As for the night itself, I actually really enjoyed it despite its supposed predictability and notable lack of flair. The red carpet was, as usual, filled with bad hosts (Tyson Beckford in particular) and painfully awkward and uncomfortable moments, though this year’s felt slightly better than last year’s for some reason. Maybe it was Jennifer Lawrence falling over again.
Ellen was her usual wry, funny self, but still maintained an air of formality and delivered a classy performance that Hollywood’s night of nights deserved. Sure, there was probably too much product placement (Samsung) and the pizza thing, while funny at first, went on for far too long, but I’d give Ellen a solid B+ for what is widely considered to be the toughest hosting gig there is.
I loved the music performances, in particular Pink’s surprising rendition of Somewhere Over the Rainbow and Karen O’s The Moon Song, though Adele Dazeem’s (sorry, I mean Idina Menzel’s) Let It Go had to be let go after she struggled from the very first note. The moving In Memoriam section was particular painful this year with the likes of Paul Walker, James Gandolfini and Philip Seymour Hoffman all unexpectedly making the list, and Bette Midler’s ensuing Wind Beneath My Wings was arguably the most powerful moment of the evening.
The presenters were largely forgettable, with only Jim Carrey and Jamie Foxx really standing out at all for me. Actually, Harrison Ford stood out as well, but for the wrong reasons. I was telling one of my colleagues during the day that it’s rather amazing, given how many ridiculously talented writers there are in Hollywood, that the dialogue they come up with for Oscars presenters is almost always lame. My clever colleague speculated, probably correctly, that the writers felt they couldn’t be too clever or witty because they were pitching to such a wide audience, meaning they were likely targeting the pedestrian middle crowd. On top of that, there’s always the fear of being controversial or politically incorrect, so in the end we’re left with dialogue that’s effectively benign but also uninteresting.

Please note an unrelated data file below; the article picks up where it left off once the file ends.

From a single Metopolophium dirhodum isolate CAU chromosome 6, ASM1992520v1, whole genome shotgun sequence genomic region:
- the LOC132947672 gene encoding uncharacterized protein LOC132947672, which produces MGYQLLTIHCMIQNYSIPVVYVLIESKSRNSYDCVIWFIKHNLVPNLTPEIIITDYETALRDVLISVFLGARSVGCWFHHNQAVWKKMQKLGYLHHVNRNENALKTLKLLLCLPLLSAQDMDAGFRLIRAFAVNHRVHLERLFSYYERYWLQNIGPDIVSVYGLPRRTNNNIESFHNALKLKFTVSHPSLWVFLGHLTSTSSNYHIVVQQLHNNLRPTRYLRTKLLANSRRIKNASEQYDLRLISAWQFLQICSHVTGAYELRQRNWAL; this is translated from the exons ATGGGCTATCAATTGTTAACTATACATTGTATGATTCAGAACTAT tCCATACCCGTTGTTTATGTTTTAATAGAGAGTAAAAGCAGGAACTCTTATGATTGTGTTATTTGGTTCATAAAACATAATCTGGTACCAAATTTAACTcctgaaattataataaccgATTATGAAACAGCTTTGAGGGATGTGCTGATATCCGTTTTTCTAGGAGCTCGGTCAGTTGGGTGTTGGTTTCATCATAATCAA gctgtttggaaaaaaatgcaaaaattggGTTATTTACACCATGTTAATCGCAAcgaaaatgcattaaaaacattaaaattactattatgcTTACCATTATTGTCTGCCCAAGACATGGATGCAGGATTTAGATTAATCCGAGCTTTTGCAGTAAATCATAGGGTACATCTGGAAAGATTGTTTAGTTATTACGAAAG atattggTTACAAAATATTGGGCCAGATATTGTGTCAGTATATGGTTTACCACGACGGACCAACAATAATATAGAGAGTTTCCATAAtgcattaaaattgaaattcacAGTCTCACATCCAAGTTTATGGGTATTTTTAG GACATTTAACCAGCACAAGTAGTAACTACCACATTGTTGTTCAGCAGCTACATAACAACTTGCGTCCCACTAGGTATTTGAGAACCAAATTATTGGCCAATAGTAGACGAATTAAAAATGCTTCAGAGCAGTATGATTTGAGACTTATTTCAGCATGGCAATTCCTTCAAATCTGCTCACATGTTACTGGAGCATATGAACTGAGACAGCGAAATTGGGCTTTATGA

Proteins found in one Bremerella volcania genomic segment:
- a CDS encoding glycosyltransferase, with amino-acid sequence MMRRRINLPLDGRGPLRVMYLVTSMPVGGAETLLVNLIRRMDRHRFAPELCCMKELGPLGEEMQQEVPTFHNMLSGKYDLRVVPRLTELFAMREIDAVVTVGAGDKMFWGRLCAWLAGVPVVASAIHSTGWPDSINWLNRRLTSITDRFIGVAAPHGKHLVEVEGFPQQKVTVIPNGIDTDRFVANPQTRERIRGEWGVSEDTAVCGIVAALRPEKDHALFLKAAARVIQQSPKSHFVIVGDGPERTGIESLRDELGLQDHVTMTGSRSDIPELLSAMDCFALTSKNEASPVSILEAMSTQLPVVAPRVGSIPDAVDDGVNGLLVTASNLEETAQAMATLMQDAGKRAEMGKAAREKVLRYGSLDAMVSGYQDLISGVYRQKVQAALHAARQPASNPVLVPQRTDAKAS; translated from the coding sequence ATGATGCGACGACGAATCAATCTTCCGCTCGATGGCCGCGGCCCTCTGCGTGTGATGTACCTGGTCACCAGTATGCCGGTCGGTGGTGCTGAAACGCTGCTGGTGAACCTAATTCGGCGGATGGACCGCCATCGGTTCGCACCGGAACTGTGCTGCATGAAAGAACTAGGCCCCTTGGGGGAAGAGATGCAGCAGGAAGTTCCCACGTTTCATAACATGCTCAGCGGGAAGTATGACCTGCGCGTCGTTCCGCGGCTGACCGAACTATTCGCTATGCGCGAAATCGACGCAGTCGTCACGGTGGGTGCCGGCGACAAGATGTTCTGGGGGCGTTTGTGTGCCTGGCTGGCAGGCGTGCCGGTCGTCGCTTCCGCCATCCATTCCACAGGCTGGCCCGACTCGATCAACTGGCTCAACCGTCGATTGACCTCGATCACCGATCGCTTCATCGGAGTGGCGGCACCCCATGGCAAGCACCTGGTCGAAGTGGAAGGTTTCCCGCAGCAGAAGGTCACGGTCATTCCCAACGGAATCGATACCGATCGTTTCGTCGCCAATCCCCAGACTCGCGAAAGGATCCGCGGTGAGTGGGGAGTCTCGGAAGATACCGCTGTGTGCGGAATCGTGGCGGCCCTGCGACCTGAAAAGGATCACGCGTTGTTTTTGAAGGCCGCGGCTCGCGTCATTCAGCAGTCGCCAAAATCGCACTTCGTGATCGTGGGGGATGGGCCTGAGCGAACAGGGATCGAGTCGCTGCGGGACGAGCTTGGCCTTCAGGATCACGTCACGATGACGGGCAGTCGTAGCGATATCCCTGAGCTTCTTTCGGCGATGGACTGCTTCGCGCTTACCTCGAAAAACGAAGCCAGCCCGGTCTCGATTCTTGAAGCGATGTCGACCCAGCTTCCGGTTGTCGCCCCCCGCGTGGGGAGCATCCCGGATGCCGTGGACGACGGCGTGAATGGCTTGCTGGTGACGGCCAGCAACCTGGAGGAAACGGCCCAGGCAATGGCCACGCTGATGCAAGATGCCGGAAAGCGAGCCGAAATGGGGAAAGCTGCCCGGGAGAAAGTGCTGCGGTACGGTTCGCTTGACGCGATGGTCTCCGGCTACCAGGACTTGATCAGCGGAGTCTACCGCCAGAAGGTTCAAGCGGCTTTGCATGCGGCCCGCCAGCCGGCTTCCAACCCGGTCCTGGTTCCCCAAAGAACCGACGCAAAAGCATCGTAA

And if you think about it, who can really blame them? Every idiot with a Twitter account has got an opinion these days. I mean, seriously, criticizing Jared Leto’s win because he’s not a real transsexual and for not thanking the transgender community in his speech, or labelling Ellen as “transphobic” for her Liza Minnelli impersonator joke? Come on.
As for the acceptance speeches, the highlight has to be the elegant and moving speech from Lupita Nyong’o, with the lowlight of course coming from the insufferable Matthew McConaughey, whose victory will surely take his Texan smugness to a whole new level. That said, I have to give credit where it’s due — Mr “Alright Alright Alright” is having a killer of a time as of late with a slate of great performances in solid-to-great films such as The Lincoln Lawyer, Magic Mike, Mud, The Wolf of Wall Street, and of course, Dallas Buyers Club.
I predicted correctly that 12 Years a Slave would win Best Picture, but let’s face it, Gravity should have won, especially after Alfonso Cuaron rightfully took home the Best Director gong. What is it about sci-fi flicks that scares off voters? And one other thing — Spike Jones, won for Best Original Screenplay, really should have gotten a nomination for directing as well for his phenomenal work in Her. But unfortunately, he was squeezed out because the decision to nominate 9 films for Best Picture instead of 5 means 4 very deserving directors will miss out every year. And that’s just wrong.
In all, one of the better Oscar nights in the last few years, and a great, albeit exhausting, day for me as well. I hope to do it again next year.